• Access the Small map of China available through SARAI Find Beijing. The two main rivers in China are the Huang He (Yellow River) and the Chang Jiang (Yangtze River). Find them on the map. Notice that they both flow from west to east.
  • Go to the Elevation map of China available through Ask Asia. Find the Yellow River and the Yangtze River. Now find Beijing. Look at the map key. Notice that the part of China colored green has the lowest elevation. This is very fertile farmland watered by the rivers. It is where most of the Chinese people have lived since very early times. Where are the highest mountains in China located?
  • Access Marco Polo: The Glories of Kinsay available through Labyrinth. This description of a Chinese city (Hangzhou) later appeared in Marco Polo's book about his Asian adventures.
Guiding Questions for Discussion:
  • What does China look like on a map?
  • What are China's major rivers?
  • Where do most of the Chinese live and why do they live there?
  • What was life like in 13th century Hangzhou?

The Chinese city of Chang'an was the eastern terminus of the Silk Road. As you would expect, it was a bustling center of trade, where merchants brought products from Central Asia and even as far away as Europe to trade for Chinese products.

  • Access The Silk Road. On the left margin scroll down to Maps, click Trade Routes, then China 2. Point out the locations of Chang'an, Khanbalik, and Shangdu.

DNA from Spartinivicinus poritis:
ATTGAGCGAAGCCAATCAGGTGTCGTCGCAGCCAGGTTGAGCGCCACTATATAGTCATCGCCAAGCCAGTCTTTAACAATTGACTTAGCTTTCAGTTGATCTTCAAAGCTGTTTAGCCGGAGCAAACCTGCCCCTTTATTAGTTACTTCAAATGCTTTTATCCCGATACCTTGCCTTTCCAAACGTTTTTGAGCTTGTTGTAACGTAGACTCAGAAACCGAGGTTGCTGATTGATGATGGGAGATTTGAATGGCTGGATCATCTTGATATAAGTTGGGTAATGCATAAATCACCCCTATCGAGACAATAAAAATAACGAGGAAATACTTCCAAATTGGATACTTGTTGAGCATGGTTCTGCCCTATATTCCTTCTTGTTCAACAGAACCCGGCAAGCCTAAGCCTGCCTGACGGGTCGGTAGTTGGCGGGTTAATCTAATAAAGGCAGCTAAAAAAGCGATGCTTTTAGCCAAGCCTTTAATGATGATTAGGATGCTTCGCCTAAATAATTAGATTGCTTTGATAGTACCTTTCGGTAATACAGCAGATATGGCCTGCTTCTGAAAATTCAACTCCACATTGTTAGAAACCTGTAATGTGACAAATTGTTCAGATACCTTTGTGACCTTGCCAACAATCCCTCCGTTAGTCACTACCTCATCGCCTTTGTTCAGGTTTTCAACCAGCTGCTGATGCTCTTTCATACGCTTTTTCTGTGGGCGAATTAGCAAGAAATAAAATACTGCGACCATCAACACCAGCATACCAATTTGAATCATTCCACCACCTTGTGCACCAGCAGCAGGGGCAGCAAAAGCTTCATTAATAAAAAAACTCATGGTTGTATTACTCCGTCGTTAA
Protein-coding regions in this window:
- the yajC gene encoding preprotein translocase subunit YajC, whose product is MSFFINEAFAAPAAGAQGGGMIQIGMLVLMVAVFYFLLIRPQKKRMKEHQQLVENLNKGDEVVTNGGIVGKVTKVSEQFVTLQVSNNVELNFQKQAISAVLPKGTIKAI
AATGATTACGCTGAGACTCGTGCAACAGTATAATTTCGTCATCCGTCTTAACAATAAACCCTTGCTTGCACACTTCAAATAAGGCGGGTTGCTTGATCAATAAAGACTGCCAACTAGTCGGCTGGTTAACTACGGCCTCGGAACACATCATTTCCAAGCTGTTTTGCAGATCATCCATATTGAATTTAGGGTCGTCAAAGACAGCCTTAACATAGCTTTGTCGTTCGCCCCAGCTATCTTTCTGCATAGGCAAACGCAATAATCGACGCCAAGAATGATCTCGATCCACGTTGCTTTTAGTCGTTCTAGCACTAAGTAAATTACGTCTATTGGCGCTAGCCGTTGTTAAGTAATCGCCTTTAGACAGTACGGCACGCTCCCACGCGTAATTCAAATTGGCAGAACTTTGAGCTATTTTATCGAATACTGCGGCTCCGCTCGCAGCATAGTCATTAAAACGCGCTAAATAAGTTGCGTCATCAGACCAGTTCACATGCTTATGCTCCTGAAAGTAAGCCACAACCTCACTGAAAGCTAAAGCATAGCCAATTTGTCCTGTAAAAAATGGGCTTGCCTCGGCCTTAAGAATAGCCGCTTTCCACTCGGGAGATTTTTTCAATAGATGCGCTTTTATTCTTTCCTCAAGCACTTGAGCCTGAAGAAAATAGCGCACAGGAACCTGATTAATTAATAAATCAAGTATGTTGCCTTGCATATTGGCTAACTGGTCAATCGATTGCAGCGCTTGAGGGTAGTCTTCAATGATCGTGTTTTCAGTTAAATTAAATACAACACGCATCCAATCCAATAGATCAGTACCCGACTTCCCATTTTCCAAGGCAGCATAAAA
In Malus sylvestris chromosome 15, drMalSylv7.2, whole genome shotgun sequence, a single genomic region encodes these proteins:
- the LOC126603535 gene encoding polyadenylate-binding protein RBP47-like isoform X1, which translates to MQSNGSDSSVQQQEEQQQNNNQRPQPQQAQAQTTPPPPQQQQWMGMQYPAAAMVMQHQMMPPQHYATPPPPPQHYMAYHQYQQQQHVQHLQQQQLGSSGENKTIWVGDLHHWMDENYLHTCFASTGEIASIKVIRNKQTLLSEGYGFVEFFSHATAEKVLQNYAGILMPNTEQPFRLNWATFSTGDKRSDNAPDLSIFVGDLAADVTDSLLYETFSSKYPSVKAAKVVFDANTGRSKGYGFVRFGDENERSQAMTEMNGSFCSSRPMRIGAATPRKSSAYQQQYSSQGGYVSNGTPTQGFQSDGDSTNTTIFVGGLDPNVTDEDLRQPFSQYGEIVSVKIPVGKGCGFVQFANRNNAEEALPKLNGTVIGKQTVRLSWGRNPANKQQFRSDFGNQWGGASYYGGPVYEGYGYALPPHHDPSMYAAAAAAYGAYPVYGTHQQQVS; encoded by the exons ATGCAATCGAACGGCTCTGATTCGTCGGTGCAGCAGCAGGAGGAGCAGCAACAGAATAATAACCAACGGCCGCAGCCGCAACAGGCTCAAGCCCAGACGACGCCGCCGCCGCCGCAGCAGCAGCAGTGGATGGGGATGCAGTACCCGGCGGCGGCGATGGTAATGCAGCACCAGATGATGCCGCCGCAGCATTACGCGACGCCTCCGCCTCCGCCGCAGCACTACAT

The major Chinese products of the 13th century were silk, ceramics, carved jade, lacquerware, and tea.

View images and descriptions of these five Chinese products by accessing the following resources available through Asia Source:

Guiding Questions for Discussion:
  • What were the major products of 13th century China?
  • Where does silk come from, and how is silk cloth produced?
  • What are the origins of Chinese pottery and porcelain?
  • What is jade and why is it difficult to carve?
  • What are the special properties of lacquerware?
  • How is tea produced, and why did drinking tea become such a popular pastime?


Distribute copies of the blank map of China, which you downloaded while preparing this lesson. Instruct the students to label the approximate locations of Beijing (Khanbalik), Shangdu, and Chang'an, referring to the maps previously viewed. You might also wish to have them sketch in the Yellow and Yangtze Rivers as well as the Taklimakan and Gobi Deserts.

After completing the map, have the students choose one of the five products described in this lesson (silk, porcelain, jade, lacquerware, and tea) as the topic of a short report. Additional information can be found through EDSITEment-reviewed resource Internet Public Library.

The Basics

Time Required

1-2 class periods

Subject Areas
  • Art and Culture > Subject Matter > Anthropology
  • History and Social Studies > Place > Europe
  • History and Social Studies > World > The Medieval World (500 CE-1500 CE)
  • History and Social Studies > Place > Asia
  • Critical analysis
  • Critical thinking
  • Cultural analysis
  • Discussion
  • Gathering, classifying and interpreting written, oral and visual information
  • Historical analysis
  • Internet skills
  • Interpretation
  • Journal writing
  • Logical reasoning
  • Making inferences and drawing conclusions
  • Map Skills
  • Visual analysis
  • Suzanne Art (AL)